This wiki is for Moodle 2.4. For up-to-date documentation on the latest stable version of Moodle, see Moodle Docs 2.5.
Moodle.org forums help
The Moodle Forums are a tremendous resource. For a new user, they can be confusing and overpowering. This page will provide more details to points raised in Moodle.org forums Code of Conduct.
The 3 most important things to remember: Ask your question in the right place, write a good discussion/subject title, include information that will help solve the problem, and enjoy Moodling.
- Ooops, classic writing always has 3 things that are important but enjoying life is right up there for most Moodlers.
Ask your question in the right forum
The first important thing you need to do is find the right forum to ask the question. We recommend the Forum search tool or even the "Search moodle.org" tool found on most pages in the upper right corner. At least look over the list of forums and remember there are forums in many other languages besides English or check the list of frequently asked questions categories
If you really do not know which forum to post in, go to the general problems forum.
Write a subject line (discussion topic) that is a one-line summary of your question
The subject line or a discussion topic is like a advertisement. You want experts who know how to solve your problem to give you the answer. Helpful Moodlers, or those looking for a solution to a problem just like yours, do not always read every post. They do scan the subject lines on a forum. The subject line should let them know what your problem is about.
- TIP: People already know you need help because you took the time to post :)
- For example, you are having trouble locating newly created course topics in your Moodle installation, a subject line like "Help My Moodle is broken!" or "PLEASE HELP ME!!!" is less likely to encourage people to read and answer your question than a subject line like: "Moodle 1.8.4, new course topics missing."
Things to include in the content of your post
Now that you have interested Moodlers opening your post, you can speed up the process that will give you a solution by including information in the initial post. Many times a helpful Moodler will ask you for this information or make a wrong assumption. All this takes time to get the basics. In the best of all possible worlds, you want the solution yesterday, not after 3 or 4 replies that go into next week :)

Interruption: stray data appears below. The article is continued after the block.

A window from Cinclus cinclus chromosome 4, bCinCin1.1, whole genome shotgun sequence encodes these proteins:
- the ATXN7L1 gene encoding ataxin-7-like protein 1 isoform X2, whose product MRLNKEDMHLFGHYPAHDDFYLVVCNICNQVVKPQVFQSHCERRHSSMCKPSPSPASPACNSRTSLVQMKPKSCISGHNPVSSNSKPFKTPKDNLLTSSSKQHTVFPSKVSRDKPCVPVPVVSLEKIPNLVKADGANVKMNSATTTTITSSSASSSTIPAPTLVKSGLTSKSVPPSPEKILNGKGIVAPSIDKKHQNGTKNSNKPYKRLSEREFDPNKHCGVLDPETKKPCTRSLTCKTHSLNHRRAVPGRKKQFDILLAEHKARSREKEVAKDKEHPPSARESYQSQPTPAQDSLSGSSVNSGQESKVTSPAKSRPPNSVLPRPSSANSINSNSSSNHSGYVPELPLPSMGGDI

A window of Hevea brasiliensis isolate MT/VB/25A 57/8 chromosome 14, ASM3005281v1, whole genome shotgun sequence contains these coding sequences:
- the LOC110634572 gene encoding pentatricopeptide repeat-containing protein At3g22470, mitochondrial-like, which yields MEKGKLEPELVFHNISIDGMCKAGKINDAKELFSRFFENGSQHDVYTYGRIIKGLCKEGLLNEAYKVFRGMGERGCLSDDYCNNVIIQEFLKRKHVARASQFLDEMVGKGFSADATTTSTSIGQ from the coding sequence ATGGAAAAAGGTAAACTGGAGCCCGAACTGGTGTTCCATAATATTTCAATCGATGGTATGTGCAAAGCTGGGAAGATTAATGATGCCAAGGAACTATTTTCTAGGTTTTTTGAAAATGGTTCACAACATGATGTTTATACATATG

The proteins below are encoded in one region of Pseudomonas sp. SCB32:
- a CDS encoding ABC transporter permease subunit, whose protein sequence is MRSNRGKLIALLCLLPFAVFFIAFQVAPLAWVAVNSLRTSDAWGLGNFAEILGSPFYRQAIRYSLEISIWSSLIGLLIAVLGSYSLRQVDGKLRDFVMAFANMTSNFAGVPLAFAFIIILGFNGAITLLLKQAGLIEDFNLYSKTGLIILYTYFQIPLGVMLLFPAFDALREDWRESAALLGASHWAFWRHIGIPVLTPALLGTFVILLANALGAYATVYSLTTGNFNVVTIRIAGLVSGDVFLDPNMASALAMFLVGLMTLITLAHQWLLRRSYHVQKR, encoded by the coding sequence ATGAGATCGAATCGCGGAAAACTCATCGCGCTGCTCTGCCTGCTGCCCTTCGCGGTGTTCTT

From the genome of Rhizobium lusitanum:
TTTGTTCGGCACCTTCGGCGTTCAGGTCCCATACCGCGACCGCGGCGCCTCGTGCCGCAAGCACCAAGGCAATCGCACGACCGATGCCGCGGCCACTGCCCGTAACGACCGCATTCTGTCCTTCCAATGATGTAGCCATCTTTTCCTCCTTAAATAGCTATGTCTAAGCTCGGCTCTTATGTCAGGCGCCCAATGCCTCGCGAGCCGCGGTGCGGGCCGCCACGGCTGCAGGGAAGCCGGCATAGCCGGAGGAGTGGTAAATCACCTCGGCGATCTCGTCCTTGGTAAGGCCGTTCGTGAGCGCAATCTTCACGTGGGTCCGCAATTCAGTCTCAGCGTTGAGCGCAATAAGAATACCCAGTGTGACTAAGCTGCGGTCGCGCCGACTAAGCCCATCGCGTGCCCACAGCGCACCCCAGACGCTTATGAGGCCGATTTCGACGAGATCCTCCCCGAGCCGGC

Your question should contain
- TIP: If you don't have all this information, fill in as much as you can.
- The version of Moodle used (or upgraded To or From). Most important information
- The server operating system and version [e.g. RedHat Linux 9.1, Mac OS X 1.4, Windows 2000, etc.]
- The web server used [e.g. Apache 1.3.18, Apache 2.0.63, IIS 5, IIS 6, etc]
- The PHP version used [e.g. 4.47, 5.23. 5.25, etc]
- The database used [MySQL 5.0.41, PostgresQL 7.4, Windows Sequel 2000, etc]
- The version of the addin or special feature you are trying to use, if any
- And of course your post should contain your question. See heading below.
Remember to keep the story simple
Your question should be more like a (very) short story than a novel. It should be direct and to the point. Like any good report or story, tell what you did leading up to the problem, what the problem looked like and perhaps things you did to try to solve it.
Many problems have happened before and helpful Moodlers will recognize these right away. So try to keep the story simple.
- And remember, helpful Moodlers do understand frustrations, deadlines and what is like to use a program for the first time and/or not have it cooperate. If you must vent, a simple "I am frustrated" is enough detail.
Several helpful Moodlers have suggested examples of a good post.
Example of new post
Explanation of Example
The subject line describes the problem. The poster knows that other versions of Moodle did not have this problem and included it in the subject line.